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Kevin Lobo, FB Tech Review | Tuesday, June 08, 2021
Although automation has enormous potential, and it also has daunting obstacles that stand in the way, the fact that automation can theoretically solve many of the food and beverage industry’s problems cannot be ignored.
Fremont, CA: Food as an industrial sector has lagged in adopting automation, and it shows no signs of abating. Many forms of automation have the potential to help with many of the challenges, both eternal and relatively recent, which the industry faces, like staffing adequately, maintaining quality and safety, and satisfying the demands for SKU variety. Experts have identified some factors that might be slowing down the adoption of automation, such as the nature of food and beverage production and the expense and uncertainty of both hardware and software. The experts also add that overcoming these concerns is both inevitable and vital.
In most of the food and beverage plants, automation is far more developed in packaging than processing. Yet even with packaging, automation faces obstacles. For decades, the packaging trend has been to thin-down films, bottle walls, and other materials partially to save money. However, some of the waste is recycled, but that also presents problems for packaging equipment, specifically in older machines. Another challenge to automation packaging is the need for flexibility. Therefore the users are looking for a sweet spot where they can reduce manual labor in the budget rather than looking for full automation.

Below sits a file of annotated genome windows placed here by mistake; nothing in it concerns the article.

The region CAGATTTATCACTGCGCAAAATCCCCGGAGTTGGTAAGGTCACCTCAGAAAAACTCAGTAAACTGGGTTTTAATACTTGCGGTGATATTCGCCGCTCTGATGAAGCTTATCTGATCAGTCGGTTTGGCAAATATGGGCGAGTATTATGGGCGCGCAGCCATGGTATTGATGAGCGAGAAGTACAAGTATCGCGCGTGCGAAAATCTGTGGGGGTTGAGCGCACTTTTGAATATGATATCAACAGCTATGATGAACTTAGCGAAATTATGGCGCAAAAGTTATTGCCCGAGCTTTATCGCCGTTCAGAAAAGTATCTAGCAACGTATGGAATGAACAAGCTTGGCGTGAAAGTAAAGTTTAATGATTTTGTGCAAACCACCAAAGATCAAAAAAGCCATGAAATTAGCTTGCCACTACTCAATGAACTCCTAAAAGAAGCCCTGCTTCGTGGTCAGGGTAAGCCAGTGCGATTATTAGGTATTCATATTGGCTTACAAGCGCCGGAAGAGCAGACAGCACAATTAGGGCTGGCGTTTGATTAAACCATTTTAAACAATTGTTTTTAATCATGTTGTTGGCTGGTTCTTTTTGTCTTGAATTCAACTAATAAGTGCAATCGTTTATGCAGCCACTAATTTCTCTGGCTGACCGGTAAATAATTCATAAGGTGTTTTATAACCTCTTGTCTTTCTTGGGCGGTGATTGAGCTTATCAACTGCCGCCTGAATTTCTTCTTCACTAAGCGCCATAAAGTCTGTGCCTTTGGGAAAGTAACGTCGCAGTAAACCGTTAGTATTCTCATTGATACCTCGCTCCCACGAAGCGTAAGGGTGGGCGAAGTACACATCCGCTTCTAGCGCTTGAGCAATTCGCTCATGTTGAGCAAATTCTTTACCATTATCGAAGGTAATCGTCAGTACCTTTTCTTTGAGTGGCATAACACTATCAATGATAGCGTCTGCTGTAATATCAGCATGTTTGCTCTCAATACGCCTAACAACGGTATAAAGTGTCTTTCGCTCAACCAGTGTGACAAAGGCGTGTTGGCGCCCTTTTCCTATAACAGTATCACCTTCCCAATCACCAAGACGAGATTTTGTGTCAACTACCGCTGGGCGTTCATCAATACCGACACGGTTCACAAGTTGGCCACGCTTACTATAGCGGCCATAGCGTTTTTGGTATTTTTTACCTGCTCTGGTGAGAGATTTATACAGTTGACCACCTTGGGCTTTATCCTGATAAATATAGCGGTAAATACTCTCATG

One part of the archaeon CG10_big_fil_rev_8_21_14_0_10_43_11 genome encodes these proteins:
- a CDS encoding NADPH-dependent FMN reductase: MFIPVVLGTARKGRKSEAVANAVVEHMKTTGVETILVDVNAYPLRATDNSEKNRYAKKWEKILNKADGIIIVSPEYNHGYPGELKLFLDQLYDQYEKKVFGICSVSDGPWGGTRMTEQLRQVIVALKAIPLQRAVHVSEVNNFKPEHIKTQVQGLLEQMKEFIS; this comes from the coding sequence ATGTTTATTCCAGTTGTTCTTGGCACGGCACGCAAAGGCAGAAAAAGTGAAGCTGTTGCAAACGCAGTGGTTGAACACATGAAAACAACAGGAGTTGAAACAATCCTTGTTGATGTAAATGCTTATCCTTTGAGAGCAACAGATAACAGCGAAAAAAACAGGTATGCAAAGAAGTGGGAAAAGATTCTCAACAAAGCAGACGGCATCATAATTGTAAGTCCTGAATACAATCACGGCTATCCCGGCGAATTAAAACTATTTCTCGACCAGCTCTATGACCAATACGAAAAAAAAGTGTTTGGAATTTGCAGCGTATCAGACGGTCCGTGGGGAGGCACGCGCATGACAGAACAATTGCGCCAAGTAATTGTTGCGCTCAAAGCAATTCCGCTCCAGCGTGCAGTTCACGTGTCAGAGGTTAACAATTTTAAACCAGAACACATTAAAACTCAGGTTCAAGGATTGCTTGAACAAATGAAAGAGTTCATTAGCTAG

Man and Machine
Despite a plant being automated, floor workers always need to monitor or otherwise interact with equipment, and they need to be prepared to do so. Operators have the power to make or break the success of a new automation system. Those on board need to receive training to handle the sophisticated, efficient piece of equipment. But unfortunately, some factors pull the companies away from providing adequate training, and this problem is increased due to employee turnover, where new people have to be trained continually.